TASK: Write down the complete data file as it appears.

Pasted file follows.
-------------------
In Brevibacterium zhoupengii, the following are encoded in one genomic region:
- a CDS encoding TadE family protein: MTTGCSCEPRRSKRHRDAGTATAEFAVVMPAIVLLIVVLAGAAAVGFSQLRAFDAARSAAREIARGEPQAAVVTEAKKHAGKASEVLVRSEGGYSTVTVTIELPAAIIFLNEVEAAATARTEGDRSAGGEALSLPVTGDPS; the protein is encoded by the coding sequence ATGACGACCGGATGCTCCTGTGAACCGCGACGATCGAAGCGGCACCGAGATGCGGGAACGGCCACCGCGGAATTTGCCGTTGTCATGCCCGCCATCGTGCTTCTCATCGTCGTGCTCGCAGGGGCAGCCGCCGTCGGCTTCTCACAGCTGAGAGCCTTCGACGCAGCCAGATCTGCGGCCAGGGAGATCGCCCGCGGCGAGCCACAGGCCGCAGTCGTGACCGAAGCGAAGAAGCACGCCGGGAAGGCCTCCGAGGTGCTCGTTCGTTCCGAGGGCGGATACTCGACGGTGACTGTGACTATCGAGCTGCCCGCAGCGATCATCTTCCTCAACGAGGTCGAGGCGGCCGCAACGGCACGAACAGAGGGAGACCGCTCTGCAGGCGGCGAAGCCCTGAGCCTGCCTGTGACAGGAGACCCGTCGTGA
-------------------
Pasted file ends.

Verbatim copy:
In Brevibacterium zhoupengii, the following are encoded in one genomic region:
- a CDS encoding TadE family protein: MTTGCSCEPRRSKRHRDAGTATAEFAVVMPAIVLLIVVLAGAAAVGFSQLRAFDAARSAAREIARGEPQAAVVTEAKKHAGKASEVLVRSEGGYSTVTVTIELPAAIIFLNEVEAAATARTEGDRSAGGEALSLPVTGDPS; the protein is encoded by the coding sequence ATGACGACCGGATGCTCCTGTGAACCGCGACGATCGAAGCGGCACCGAGATGCGGGAACGGCCACCGCGGAATTTGCCGTTGTCATGCCCGCCATCGTGCTTCTCATCGTCGTGCTCGCAGGGGCAGCCGCCGTCGGCTTCTCACAGCTGAGAGCCTTCGACGCAGCCAGATCTGCGGCCAGGGAGATCGCCCGCGGCGAGCCACAGGCCGCAGTCGTGACCGAAGCGAAGAAGCACGCCGGGAAGGCCTCCGAGGTGCTCGTTCGTTCCGAGGGCGGATACTCGACGGTGACTGTGACTATCGAGCTGCCCGCAGCGATCATCTTCCTCAACGAGGTCGAGGCGGCCGCAACGGCACGAACAGAGGGAGACCGCTCTGCAGGCGGCGAAGCCCTGAGCCTGCCTGTGACAGGAGACCCGTCGTGA